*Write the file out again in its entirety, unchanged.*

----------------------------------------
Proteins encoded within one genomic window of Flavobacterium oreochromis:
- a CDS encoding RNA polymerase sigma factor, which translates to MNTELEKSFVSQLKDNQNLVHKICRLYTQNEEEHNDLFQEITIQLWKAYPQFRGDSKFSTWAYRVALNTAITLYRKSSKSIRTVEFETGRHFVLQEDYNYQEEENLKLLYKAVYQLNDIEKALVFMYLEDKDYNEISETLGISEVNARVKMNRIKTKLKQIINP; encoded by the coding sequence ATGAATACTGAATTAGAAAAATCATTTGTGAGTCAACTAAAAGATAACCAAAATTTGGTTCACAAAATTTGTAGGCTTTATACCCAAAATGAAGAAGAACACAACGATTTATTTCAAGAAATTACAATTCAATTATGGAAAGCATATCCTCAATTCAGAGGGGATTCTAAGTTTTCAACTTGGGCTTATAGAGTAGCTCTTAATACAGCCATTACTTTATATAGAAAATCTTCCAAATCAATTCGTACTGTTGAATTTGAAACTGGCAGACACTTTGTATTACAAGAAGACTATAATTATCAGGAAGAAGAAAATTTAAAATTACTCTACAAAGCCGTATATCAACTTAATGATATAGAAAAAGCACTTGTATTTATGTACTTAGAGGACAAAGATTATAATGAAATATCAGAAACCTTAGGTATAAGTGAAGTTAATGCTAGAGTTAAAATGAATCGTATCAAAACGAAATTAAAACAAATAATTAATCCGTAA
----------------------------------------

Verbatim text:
Proteins encoded within one genomic window of Flavobacterium oreochromis:
- a CDS encoding RNA polymerase sigma factor, which translates to MNTELEKSFVSQLKDNQNLVHKICRLYTQNEEEHNDLFQEITIQLWKAYPQFRGDSKFSTWAYRVALNTAITLYRKSSKSIRTVEFETGRHFVLQEDYNYQEEENLKLLYKAVYQLNDIEKALVFMYLEDKDYNEISETLGISEVNARVKMNRIKTKLKQIINP; encoded by the coding sequence ATGAATACTGAATTAGAAAAATCATTTGTGAGTCAACTAAAAGATAACCAAAATTTGGTTCACAAAATTTGTAGGCTTTATACCCAAAATGAAGAAGAACACAACGATTTATTTCAAGAAATTACAATTCAATTATGGAAAGCATATCCTCAATTCAGAGGGGATTCTAAGTTTTCAACTTGGGCTTATAGAGTAGCTCTTAATACAGCCATTACTTTATATAGAAAATCTTCCAAATCAATTCGTACTGTTGAATTTGAAACTGGCAGACACTTTGTATTACAAGAAGACTATAATTATCAGGAAGAAGAAAATTTAAAATTACTCTACAAAGCCGTATATCAACTTAATGATATAGAAAAAGCACTTGTATTTATGTACTTAGAGGACAAAGATTATAATGAAATATCAGAAACCTTAGGTATAAGTGAAGTTAATGCTAGAGTTAAAATGAATCGTATCAAAACGAAATTAAAACAAATAATTAATCCGTAA